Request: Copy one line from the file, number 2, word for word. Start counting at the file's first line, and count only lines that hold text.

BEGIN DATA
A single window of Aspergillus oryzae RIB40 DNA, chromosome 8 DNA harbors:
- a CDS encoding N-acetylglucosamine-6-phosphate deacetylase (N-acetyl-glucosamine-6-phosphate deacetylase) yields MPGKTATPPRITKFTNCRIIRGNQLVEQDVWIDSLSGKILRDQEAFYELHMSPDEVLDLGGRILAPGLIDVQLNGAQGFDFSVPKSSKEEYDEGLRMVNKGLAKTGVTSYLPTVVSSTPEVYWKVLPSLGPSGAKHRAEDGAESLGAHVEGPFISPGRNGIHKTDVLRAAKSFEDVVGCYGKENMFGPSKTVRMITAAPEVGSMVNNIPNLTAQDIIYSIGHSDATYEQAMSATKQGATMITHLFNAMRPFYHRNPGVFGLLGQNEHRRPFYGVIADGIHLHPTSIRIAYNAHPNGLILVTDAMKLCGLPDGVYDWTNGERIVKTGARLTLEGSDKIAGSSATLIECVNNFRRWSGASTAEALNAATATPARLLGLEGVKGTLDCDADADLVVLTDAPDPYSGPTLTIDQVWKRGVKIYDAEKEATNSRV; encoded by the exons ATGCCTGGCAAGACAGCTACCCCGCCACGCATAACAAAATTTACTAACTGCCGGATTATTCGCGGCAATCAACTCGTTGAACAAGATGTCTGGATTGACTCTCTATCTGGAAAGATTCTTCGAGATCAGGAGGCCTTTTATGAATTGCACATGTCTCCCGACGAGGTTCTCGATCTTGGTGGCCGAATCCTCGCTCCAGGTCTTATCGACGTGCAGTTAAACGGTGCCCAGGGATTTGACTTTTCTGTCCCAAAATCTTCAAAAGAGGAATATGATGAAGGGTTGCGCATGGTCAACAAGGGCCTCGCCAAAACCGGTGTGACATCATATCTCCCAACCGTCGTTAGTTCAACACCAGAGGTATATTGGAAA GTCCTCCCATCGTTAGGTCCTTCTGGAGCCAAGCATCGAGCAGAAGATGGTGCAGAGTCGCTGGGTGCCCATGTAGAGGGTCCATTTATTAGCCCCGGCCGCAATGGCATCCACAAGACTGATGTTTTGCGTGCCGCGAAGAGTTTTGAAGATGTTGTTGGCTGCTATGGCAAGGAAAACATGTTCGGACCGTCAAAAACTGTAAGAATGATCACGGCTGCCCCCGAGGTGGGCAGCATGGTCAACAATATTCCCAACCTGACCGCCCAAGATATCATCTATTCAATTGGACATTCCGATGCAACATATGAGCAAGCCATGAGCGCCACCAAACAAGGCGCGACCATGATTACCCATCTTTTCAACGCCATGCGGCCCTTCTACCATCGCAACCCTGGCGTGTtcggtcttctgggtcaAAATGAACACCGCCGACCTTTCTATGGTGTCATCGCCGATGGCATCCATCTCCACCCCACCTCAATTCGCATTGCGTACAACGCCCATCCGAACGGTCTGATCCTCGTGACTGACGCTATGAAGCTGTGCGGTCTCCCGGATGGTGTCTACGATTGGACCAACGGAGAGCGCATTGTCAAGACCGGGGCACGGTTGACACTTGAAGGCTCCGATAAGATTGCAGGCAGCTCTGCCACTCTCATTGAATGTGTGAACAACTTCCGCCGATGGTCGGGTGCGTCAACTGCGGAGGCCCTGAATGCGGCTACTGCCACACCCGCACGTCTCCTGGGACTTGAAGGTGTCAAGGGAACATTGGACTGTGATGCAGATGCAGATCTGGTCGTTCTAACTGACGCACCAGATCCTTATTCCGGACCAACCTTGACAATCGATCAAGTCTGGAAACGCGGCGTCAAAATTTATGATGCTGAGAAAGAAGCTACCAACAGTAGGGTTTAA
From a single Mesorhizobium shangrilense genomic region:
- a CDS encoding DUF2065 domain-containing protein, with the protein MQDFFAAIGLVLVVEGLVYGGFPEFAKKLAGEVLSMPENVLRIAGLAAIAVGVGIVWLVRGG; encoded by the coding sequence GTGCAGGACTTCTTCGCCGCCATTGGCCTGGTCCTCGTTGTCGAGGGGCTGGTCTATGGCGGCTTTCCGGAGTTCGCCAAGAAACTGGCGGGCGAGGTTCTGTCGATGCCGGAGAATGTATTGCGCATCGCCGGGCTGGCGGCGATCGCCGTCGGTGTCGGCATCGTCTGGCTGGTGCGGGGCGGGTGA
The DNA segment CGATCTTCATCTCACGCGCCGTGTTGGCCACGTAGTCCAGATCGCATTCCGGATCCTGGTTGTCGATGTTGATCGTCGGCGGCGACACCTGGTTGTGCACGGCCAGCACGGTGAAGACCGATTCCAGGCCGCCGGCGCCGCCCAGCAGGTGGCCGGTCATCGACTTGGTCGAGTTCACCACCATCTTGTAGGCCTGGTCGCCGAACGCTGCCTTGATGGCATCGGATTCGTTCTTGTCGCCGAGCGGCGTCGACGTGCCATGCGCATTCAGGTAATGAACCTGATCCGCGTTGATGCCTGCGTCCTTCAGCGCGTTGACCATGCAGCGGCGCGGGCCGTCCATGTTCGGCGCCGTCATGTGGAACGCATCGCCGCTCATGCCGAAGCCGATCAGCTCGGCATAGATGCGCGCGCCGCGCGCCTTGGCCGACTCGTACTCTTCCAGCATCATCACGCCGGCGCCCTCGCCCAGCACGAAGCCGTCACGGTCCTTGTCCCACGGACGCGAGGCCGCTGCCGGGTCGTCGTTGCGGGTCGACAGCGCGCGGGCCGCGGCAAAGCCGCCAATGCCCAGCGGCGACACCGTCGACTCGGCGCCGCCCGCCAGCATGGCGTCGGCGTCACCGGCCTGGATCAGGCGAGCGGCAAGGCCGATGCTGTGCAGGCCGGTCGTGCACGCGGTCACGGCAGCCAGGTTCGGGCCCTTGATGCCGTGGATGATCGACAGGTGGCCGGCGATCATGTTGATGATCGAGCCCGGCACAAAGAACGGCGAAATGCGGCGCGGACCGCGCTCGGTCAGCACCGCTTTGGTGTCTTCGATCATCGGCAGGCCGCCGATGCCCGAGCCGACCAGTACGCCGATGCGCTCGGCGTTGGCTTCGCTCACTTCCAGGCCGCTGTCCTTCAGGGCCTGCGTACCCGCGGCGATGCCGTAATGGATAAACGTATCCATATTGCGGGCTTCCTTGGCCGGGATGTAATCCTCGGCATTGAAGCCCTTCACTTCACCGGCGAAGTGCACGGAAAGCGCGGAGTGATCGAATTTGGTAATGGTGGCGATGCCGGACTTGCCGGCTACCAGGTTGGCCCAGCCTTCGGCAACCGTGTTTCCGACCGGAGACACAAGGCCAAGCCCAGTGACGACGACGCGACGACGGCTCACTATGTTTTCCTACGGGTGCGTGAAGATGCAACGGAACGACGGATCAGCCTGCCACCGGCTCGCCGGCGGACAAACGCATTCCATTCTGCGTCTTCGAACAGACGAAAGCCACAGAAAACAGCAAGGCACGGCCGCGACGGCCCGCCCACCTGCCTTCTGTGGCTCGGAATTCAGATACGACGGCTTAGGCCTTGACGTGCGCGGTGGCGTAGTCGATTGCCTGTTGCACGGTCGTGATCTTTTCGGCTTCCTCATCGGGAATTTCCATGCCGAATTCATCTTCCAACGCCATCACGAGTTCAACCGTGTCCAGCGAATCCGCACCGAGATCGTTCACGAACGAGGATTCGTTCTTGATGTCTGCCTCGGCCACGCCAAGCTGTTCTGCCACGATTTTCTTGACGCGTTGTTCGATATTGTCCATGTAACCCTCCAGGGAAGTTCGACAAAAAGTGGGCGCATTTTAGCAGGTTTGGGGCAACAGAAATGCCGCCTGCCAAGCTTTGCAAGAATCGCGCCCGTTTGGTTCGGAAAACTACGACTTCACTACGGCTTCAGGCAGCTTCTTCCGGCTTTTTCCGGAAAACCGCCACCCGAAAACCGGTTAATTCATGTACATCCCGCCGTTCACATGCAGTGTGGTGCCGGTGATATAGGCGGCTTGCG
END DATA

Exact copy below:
- a CDS encoding N-acetylglucosamine-6-phosphate deacetylase (N-acetyl-glucosamine-6-phosphate deacetylase) yields MPGKTATPPRITKFTNCRIIRGNQLVEQDVWIDSLSGKILRDQEAFYELHMSPDEVLDLGGRILAPGLIDVQLNGAQGFDFSVPKSSKEEYDEGLRMVNKGLAKTGVTSYLPTVVSSTPEVYWKVLPSLGPSGAKHRAEDGAESLGAHVEGPFISPGRNGIHKTDVLRAAKSFEDVVGCYGKENMFGPSKTVRMITAAPEVGSMVNNIPNLTAQDIIYSIGHSDATYEQAMSATKQGATMITHLFNAMRPFYHRNPGVFGLLGQNEHRRPFYGVIADGIHLHPTSIRIAYNAHPNGLILVTDAMKLCGLPDGVYDWTNGERIVKTGARLTLEGSDKIAGSSATLIECVNNFRRWSGASTAEALNAATATPARLLGLEGVKGTLDCDADADLVVLTDAPDPYSGPTLTIDQVWKRGVKIYDAEKEATNSRV; encoded by the exons ATGCCTGGCAAGACAGCTACCCCGCCACGCATAACAAAATTTACTAACTGCCGGATTATTCGCGGCAATCAACTCGTTGAACAAGATGTCTGGATTGACTCTCTATCTGGAAAGATTCTTCGAGATCAGGAGGCCTTTTATGAATTGCACATGTCTCCCGACGAGGTTCTCGATCTTGGTGGCCGAATCCTCGCTCCAGGTCTTATCGACGTGCAGTTAAACGGTGCCCAGGGATTTGACTTTTCTGTCCCAAAATCTTCAAAAGAGGAATATGATGAAGGGTTGCGCATGGTCAACAAGGGCCTCGCCAAAACCGGTGTGACATCATATCTCCCAACCGTCGTTAGTTCAACACCAGAGGTATATTGGAAA GTCCTCCCATCGTTAGGTCCTTCTGGAGCCAAGCATCGAGCAGAAGATGGTGCAGAGTCGCTGGGTGCCCATGTAGAGGGTCCATTTATTAGCCCCGGCCGCAATGGCATCCACAAGACTGATGTTTTGCGTGCCGCGAAGAGTTTTGAAGATGTTGTTGGCTGCTATGGCAAGGAAAACATGTTCGGACCGTCAAAAACTGTAAGAATGATCACGGCTGCCCCCGAGGTGGGCAGCATGGTCAACAATATTCCCAACCTGACCGCCCAAGATATCATCTATTCAATTGGACATTCCGATGCAACATATGAGCAAGCCATGAGCGCCACCAAACAAGGCGCGACCATGATTACCCATCTTTTCAACGCCATGCGGCCCTTCTACCATCGCAACCCTGGCGTGTtcggtcttctgggtcaAAATGAACACCGCCGACCTTTCTATGGTGTCATCGCCGATGGCATCCATCTCCACCCCACCTCAATTCGCATTGCGTACAACGCCCATCCGAACGGTCTGATCCTCGTGACTGACGCTATGAAGCTGTGCGGTCTCCCGGATGGTGTCTACGATTGGACCAACGGAGAGCGCATTGTCAAGACCGGGGCACGGTTGACACTTGAAGGCTCCGATAAGATTGCAGGCAGCTCTGCCACTCTCATTGAATGTGTGAACAACTTCCGCCGATGGTCGGGTGCGTCAACTGCGGAGGCCCTGAATGCGGCTACTGCCACACCCGCACGTCTCCTGGGACTTGAAGGTGTCAAGGGAACATTGGACTGTGATGCAGATGCAGATCTGGTCGTTCTAACTGACGCACCAGATCCTTATTCCGGACCAACCTTGACAATCGATCAAGTCTGGAAACGCGGCGTCAAAATTTATGATGCTGAGAAAGAAGCTACCAACAGTAGGGTTTAA